Identity theft is often facilitated with personally identifiable information obtained in a data breach. The rise of high-profile data breaches in recent years was also a contributing factor to fraud prevalence, many respondents said. In total, 40 percent of organizations said that they experienced an increase in fraud due to these breaches, with 45 percent of financial services and 44 percent of healthcare organizations most often agreeing.

As such, the study found that the majority of organizations (62 percent) have taken additional steps to protect their customers from identity fraud in the past year, and roughly half of these organizations have also increased the use of data analytics and verification against a list of known compromised identities. Similarly, organizations are spending more resources trying to prevent suspicious transactions (40 percent) rather than to prioritize safe transactions (25 percent).

Other key findings in the 2018 Fraud Mitigation Study include: 

  • Data analytics usage - Over three-quarters of those surveyed are using both external data and analytics solutions in their fraud mitigation programs. Fraud mitigation professionals are primarily using behavioral analytics, continuing the shift away from more rudimentary data analytics methodologies like business rules or ad hoc database searches.
  • Customer interactions – When asked in which customer interactions are they seeing the most fraud, nearly half said fraudulent claims and refunds (49 percent) were the top incidents, followed by servicing customers (44 percent) and application/underwriting fraud (25 percent).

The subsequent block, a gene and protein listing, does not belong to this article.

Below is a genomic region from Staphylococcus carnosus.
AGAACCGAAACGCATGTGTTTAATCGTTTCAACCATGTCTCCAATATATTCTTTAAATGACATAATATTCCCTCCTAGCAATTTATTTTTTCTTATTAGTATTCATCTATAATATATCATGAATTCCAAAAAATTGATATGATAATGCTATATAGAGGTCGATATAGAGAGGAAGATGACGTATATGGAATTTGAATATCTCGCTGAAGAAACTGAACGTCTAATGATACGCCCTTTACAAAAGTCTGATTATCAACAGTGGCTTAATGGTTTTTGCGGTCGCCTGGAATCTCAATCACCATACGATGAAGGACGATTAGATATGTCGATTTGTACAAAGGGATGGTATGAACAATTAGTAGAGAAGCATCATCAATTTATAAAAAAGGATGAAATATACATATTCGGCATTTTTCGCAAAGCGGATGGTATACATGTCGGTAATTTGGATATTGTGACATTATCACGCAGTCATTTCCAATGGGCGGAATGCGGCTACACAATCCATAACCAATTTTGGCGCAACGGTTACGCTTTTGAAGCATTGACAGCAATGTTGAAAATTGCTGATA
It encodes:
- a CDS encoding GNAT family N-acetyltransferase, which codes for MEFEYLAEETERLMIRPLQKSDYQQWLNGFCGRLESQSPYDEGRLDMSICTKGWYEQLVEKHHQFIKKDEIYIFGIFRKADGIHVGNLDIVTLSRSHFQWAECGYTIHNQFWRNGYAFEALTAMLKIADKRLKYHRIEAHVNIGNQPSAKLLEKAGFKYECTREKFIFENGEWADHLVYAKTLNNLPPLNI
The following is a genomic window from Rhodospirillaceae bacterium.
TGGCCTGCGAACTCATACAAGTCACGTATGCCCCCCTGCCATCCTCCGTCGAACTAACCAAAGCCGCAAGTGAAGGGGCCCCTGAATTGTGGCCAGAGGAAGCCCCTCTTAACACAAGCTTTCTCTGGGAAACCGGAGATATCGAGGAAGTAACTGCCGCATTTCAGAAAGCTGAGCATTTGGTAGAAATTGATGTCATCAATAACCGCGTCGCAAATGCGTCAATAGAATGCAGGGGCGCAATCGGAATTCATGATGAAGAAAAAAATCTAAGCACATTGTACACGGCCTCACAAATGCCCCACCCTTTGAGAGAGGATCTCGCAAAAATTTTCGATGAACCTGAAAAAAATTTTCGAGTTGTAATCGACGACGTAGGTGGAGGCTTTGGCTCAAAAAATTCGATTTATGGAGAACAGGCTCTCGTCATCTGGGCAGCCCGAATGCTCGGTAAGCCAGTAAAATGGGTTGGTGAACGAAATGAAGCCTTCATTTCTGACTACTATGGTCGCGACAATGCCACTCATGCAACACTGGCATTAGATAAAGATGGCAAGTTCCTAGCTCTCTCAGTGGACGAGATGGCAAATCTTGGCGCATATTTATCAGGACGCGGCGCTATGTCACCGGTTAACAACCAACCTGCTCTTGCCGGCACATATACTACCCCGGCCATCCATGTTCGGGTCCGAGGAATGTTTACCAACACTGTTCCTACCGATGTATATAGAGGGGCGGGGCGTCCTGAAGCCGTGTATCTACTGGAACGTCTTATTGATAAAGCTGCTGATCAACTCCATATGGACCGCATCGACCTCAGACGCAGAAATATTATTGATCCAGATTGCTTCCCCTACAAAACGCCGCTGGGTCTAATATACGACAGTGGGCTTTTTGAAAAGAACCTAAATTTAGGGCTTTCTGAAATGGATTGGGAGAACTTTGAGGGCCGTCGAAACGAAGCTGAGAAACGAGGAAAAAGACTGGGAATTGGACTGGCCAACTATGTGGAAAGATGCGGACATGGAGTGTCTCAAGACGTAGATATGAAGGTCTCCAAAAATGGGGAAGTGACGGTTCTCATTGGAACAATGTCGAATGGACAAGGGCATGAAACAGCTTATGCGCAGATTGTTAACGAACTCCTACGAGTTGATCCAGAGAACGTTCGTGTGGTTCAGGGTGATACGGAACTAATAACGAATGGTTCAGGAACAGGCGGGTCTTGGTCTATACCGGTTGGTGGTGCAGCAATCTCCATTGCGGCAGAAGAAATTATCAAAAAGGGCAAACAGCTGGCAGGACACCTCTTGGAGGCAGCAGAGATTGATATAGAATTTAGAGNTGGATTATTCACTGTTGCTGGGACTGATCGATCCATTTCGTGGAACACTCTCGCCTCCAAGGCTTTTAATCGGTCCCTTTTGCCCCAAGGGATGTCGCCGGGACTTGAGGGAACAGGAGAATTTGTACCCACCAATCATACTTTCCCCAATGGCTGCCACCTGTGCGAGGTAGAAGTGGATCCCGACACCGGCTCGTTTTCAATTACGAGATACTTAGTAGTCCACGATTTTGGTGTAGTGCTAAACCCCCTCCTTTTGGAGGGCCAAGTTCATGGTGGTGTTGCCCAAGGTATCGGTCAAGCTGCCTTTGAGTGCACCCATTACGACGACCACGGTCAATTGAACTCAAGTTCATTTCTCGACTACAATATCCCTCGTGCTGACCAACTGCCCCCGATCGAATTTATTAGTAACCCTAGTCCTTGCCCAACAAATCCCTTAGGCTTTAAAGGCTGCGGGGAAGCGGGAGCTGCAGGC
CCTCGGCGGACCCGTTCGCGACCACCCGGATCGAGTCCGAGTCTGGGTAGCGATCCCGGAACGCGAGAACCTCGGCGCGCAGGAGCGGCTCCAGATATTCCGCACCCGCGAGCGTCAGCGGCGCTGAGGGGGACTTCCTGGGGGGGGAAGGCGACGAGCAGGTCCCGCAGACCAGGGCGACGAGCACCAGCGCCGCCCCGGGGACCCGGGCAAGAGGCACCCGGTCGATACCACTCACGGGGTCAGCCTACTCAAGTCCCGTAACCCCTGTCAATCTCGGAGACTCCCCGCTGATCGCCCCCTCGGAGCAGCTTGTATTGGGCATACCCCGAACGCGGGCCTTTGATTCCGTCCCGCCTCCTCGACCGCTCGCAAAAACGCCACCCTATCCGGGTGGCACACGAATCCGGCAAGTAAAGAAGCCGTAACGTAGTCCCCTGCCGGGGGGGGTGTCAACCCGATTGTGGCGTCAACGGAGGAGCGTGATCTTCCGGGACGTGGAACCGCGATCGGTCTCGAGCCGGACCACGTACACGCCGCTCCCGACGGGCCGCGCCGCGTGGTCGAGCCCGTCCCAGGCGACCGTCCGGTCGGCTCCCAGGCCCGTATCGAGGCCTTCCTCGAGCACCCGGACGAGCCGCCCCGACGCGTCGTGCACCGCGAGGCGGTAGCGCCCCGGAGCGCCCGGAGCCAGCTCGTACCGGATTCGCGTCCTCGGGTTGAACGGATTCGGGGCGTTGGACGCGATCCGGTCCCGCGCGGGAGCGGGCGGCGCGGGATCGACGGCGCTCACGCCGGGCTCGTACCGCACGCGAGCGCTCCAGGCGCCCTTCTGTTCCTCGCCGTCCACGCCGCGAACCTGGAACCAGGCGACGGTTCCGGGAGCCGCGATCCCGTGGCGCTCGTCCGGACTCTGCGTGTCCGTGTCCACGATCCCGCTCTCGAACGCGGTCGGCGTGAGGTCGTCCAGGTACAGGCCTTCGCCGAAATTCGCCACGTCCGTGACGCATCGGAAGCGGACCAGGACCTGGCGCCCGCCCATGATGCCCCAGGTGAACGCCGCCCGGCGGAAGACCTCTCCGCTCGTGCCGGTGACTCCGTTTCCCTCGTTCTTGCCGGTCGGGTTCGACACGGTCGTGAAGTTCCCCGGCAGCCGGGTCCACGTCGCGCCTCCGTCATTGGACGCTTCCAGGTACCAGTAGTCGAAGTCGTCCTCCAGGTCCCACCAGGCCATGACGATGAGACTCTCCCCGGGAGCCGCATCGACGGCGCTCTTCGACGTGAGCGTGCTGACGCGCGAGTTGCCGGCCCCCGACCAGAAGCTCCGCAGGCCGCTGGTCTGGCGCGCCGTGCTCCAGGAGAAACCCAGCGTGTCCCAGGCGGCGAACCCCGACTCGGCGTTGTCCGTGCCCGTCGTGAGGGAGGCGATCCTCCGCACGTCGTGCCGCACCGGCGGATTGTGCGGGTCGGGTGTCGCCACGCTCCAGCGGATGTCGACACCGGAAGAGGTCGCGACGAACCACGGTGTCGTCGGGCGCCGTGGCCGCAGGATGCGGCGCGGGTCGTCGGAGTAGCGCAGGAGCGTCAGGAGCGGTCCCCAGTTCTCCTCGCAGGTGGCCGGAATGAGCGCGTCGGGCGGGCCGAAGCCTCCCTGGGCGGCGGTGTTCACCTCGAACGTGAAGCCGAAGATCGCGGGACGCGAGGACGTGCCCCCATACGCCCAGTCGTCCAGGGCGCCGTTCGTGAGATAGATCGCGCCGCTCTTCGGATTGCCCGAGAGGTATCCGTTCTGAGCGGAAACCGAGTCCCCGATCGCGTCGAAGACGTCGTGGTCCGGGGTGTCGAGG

• More transactions move online – When asked if more of their organization’s transactions and services moved online over the past three years, a majority (60 percent) said yes, with healthcare and financial services organizations seeing the most online movement (67 percent each).
  • Spending priorities – Organizations are targeting investments in several key areas to fight fraud. While these areas vary widely by industry, technological systems are seeing the most investment across industries (24 percent), followed by training (20 percent) and investing in more staff (19 percent).

To learn more about the key findings, read the 2018 LexisNexis Fraud Mitigation Study.

About LexisNexis Risk Solutions
LexisNexis Risk Solutions harnesses the power of data and advanced analytics to provide insights that help businesses and governmental entities reduce risk and improve decisions to benefit people around the globe. We provide data and technology solutions for a wide range of industries including insurance, financial services, healthcare and government. Headquartered in metro Atlanta, Georgia, we have offices throughout the world and are part of RELX Group (LSE: REL/NYSE: RELX), a global provider of information and analytics for professional and business customers across industries. For more information, please visit www.risk.lexisnexis.com and www.relx.com.